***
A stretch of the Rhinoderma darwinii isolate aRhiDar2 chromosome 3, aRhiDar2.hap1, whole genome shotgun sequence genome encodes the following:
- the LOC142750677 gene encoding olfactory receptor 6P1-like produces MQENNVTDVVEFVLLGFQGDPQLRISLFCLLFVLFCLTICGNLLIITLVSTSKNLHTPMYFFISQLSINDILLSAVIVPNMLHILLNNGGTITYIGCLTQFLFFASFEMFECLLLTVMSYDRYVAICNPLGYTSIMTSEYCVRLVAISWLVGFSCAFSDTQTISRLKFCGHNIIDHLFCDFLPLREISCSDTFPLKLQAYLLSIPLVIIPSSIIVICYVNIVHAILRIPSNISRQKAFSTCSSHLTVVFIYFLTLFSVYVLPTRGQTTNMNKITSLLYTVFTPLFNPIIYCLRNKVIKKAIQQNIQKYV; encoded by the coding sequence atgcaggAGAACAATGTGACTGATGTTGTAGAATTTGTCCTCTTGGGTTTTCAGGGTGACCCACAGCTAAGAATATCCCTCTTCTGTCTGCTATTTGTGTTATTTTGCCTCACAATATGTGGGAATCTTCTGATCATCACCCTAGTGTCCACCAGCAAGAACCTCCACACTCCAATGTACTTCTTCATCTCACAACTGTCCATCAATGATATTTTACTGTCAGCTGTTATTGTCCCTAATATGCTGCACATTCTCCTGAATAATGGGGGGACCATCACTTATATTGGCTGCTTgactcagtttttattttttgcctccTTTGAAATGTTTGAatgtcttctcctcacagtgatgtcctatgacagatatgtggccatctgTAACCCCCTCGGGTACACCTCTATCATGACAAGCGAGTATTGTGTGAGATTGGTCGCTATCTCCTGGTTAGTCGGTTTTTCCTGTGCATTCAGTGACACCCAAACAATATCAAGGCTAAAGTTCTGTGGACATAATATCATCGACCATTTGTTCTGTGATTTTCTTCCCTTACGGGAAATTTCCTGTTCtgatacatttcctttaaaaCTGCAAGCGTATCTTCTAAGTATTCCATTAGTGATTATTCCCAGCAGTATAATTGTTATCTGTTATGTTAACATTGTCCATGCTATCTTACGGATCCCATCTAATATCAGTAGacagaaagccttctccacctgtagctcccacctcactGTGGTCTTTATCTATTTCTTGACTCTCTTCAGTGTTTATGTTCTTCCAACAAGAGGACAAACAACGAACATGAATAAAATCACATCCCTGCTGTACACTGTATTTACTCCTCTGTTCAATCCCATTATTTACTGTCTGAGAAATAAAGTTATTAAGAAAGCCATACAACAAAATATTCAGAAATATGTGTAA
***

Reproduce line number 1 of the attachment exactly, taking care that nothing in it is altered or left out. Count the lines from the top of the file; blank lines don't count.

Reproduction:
A stretch of the Rhinoderma darwinii isolate aRhiDar2 chromosome 3, aRhiDar2.hap1, whole genome shotgun sequence genome encodes the following: